Honest and serious discussions about important issues that impact us and often divide us are always crucial, but more so in today’s climate. These honest discussions in The Talk can shed light, promote understanding and offer needed opportunities for empathy. That’s what We Rise, We Resist, We Raise Our Voices helped to do. We know The Talk will as well.
What will be next for Wade and Cheryl Willis Hudson?
Cheryl: Just Us Books has several picture book projects in the works including a wonderful story by Marilyn Nelson and another by Useni Perkins. We are also adding to our list of middle grade fiction titles. One of my personal projects is completing a book about African American story quilts.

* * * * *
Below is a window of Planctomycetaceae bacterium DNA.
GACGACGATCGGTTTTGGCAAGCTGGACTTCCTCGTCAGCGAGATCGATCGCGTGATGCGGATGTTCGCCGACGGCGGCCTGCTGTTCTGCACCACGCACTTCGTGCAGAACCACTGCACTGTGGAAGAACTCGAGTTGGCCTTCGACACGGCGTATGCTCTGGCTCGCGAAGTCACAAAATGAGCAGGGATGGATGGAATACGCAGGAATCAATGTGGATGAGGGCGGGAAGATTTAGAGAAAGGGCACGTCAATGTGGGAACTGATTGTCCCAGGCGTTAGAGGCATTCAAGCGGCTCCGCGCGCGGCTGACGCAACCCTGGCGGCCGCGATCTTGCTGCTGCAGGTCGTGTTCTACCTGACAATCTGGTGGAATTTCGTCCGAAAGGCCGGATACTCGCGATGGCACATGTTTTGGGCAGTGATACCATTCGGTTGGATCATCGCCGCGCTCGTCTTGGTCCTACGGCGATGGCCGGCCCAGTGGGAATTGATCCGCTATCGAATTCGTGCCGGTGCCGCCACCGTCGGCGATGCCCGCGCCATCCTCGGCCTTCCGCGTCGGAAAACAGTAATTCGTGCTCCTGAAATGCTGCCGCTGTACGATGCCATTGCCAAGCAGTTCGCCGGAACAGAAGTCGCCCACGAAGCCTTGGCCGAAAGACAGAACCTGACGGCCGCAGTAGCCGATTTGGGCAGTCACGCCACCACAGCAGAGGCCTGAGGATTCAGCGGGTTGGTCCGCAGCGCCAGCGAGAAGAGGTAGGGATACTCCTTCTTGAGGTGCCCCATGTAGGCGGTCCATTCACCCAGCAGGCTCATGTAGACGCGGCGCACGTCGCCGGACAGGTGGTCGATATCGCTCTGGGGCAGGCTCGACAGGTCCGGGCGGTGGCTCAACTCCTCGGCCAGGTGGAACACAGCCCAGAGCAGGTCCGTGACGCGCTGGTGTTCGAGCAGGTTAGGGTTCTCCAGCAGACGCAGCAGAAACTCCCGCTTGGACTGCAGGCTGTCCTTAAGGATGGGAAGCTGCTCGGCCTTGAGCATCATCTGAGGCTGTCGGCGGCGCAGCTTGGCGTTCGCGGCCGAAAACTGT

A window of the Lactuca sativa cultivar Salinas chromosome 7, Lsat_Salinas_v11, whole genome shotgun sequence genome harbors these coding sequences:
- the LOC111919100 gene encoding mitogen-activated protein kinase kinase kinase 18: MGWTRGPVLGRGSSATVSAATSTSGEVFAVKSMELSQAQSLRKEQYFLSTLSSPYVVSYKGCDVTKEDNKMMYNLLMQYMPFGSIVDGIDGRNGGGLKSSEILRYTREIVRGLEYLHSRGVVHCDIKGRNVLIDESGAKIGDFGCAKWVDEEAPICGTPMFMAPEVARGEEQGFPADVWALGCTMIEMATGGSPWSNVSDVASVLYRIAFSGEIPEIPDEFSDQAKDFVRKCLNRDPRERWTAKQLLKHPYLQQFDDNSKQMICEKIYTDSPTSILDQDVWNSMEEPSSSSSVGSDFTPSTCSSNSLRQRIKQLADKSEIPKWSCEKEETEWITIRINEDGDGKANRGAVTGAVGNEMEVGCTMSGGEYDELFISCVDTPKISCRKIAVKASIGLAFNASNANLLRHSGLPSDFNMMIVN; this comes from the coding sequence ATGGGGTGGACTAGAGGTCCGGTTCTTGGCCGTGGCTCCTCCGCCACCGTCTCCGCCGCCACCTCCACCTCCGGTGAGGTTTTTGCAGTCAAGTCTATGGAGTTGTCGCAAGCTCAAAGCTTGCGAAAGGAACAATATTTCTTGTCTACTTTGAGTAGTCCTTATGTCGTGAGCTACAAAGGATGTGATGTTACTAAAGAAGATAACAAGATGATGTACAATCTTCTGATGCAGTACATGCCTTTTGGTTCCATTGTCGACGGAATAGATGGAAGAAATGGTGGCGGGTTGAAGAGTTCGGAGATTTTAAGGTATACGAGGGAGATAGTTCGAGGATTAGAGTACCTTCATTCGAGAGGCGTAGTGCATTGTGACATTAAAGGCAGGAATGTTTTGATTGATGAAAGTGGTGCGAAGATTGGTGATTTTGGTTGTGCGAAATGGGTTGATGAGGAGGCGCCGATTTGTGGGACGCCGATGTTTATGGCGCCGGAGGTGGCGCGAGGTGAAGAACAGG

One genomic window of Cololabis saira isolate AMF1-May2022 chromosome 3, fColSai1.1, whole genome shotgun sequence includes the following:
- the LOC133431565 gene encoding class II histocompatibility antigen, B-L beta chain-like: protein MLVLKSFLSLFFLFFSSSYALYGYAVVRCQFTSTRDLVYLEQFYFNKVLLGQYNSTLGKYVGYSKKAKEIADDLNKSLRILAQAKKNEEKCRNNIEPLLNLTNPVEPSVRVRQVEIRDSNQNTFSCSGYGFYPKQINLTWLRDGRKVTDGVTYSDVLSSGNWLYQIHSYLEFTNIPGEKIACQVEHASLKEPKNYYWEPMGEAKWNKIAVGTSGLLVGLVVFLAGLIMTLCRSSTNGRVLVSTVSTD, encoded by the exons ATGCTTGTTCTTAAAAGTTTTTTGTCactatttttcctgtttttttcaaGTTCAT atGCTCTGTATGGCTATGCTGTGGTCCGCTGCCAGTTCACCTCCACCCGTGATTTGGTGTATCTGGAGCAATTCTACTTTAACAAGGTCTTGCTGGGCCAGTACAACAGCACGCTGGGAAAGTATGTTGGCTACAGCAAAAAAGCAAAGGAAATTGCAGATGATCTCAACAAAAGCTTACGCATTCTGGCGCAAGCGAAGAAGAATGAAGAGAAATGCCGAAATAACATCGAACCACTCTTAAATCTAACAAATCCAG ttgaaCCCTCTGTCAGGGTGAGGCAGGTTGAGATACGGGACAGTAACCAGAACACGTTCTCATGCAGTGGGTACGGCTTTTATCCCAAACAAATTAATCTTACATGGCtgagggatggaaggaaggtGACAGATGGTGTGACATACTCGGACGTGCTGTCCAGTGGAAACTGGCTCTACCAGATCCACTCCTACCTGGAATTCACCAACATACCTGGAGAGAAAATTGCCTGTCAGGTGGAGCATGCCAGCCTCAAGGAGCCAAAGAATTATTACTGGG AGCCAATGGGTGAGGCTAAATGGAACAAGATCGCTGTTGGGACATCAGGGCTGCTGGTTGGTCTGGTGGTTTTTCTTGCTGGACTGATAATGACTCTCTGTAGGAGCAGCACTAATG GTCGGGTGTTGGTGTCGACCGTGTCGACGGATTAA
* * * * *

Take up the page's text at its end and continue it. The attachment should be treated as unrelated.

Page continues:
Wade: I have a collection of poetry for the adult market that will be released at the end of March 2020. Journey will be published by Third World Press, the oldest Black-owned publishing company in the country. I am also writing a coming of age memoir that will be published by Crown in 2021.
So, we continue to be quite busy. There is still so much to uncover and discover and to share with readers, especially young ones. We embrace the opportunity and responsibility to do so.